Contemporary Indian Water Settlements and the Second Treaty Era
Since the beginning of the reservation era, the bitter conflict between Indians and non-Indians over water rights was largely confined to the courtroom. But in the 1980s the federal government began to emphasize negotiated settlements over lawsuits, and the settlements are changing water rights in fundamental ways—not only for tribes but also for non-Indian communities that share scarce water resources with Indians. In Native Waters, Daniel McCool describes the dramatic impact these settlements are having both on Indian country and on the American West as a whole. Viewing the settlements as a second treaty era, he considers whether they will guarantee the water future of reservations—or, like treaties of old, will require tribes to surrender vast resources in order to retain a small part of their traditional homelands. As one tribal official observed, "It's like your neighbors have been stealing your horses for many years, and now we have to sit down and decide how many of those horses they get to keep." Unlike technical studies of water policy, McCool's book is a readable account that shows us real people attempting to end real disputes that have been going on for decades. He discusses specific water settlements using a combination of approaches—from personal testimony to traditional social science methodology—to capture the richness, complexity, and human texture of the water rights conflict. By explaining the processes and outcomes in plain language and grounding his presentation in relevant explanations of Indian culture, he conveys the complexity of the settlements for readers from a wide range of disciplines. Native Waters illustrates how America is coming to grips with an issue that has long been characterized by injustice and conflict, seeking to enhance our understanding of the settlements in the hope that this understanding will lead to better settlements for all parties. As one of the first assessments of a policy that will have a pervasive impact for centuries to come, it shows that how we resolve Indian water claims tells us a great deal about who we are as a nation and how we confront difficult issues involving race, culture, and the environment.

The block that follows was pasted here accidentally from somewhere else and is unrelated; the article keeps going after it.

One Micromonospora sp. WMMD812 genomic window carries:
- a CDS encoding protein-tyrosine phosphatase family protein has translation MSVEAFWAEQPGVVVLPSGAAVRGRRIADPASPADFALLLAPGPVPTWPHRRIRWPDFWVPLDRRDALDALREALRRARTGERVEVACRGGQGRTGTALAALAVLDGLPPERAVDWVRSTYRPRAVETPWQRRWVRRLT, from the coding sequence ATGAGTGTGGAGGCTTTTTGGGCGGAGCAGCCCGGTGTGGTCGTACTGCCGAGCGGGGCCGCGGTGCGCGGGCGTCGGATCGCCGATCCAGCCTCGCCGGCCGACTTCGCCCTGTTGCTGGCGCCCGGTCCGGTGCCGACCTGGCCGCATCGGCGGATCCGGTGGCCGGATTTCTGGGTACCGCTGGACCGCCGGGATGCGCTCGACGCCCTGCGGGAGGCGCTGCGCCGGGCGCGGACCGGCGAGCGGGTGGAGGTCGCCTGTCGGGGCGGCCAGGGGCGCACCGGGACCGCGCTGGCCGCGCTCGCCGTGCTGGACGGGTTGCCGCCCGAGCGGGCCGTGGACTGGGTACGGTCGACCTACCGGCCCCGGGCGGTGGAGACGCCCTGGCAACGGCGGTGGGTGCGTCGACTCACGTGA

"A fine introduction to a complicated but fascinating chapter in twentieth-century Indian policy . . . equally valuable to historians of the environment and the West."—Journal of American History
“A heartening guide to a new generation of scholars who seek their own explanations of the western and American Indian pasts.”—South Dakota History